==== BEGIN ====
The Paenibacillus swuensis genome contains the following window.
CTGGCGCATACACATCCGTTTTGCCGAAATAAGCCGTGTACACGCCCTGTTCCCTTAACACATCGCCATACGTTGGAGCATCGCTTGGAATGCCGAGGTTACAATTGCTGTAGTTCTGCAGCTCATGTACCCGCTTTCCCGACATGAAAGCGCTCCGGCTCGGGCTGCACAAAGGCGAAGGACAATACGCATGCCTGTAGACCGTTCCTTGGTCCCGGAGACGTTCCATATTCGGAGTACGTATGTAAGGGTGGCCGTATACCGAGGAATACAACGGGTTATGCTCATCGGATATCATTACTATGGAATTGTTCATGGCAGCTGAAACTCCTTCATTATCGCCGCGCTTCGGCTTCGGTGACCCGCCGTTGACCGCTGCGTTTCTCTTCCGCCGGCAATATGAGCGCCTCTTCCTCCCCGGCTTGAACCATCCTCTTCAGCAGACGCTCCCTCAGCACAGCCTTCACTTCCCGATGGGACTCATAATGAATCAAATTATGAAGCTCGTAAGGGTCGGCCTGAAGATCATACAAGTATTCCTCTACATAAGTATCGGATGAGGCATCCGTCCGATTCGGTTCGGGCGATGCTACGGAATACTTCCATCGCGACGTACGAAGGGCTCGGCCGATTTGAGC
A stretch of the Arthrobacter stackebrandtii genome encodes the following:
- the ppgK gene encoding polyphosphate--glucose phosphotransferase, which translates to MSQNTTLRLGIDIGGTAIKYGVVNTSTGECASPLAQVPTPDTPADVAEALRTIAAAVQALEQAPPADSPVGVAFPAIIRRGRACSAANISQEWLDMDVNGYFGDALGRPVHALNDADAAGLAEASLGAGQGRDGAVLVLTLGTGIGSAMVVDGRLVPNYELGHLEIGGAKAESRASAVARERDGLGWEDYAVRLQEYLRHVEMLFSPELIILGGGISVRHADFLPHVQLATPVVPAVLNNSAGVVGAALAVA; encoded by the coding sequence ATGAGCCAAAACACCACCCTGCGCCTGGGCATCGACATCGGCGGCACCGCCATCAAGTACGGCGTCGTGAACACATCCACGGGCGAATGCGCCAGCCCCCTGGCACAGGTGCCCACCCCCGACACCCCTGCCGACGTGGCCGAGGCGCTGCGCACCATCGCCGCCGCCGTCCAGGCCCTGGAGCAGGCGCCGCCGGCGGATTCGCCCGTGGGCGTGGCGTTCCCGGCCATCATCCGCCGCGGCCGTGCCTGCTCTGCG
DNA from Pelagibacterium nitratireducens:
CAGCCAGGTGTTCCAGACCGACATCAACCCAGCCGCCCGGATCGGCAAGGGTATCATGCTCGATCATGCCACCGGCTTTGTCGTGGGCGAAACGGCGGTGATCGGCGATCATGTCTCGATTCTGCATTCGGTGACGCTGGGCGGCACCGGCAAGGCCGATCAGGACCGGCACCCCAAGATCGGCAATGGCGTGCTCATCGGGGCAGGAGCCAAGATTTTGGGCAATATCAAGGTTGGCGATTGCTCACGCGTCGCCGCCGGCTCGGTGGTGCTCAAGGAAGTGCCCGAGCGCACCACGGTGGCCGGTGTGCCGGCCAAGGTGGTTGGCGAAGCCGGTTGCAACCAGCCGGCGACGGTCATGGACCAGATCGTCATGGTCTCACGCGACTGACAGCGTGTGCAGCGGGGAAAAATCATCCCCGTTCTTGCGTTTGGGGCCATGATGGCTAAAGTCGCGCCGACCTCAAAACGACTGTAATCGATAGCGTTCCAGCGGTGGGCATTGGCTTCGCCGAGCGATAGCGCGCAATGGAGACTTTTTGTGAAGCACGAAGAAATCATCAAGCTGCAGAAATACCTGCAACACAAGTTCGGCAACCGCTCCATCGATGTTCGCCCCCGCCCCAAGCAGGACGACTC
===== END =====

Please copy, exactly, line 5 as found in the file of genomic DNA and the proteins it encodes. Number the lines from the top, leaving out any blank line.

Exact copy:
DNA from Pelagibacterium nitratireducens: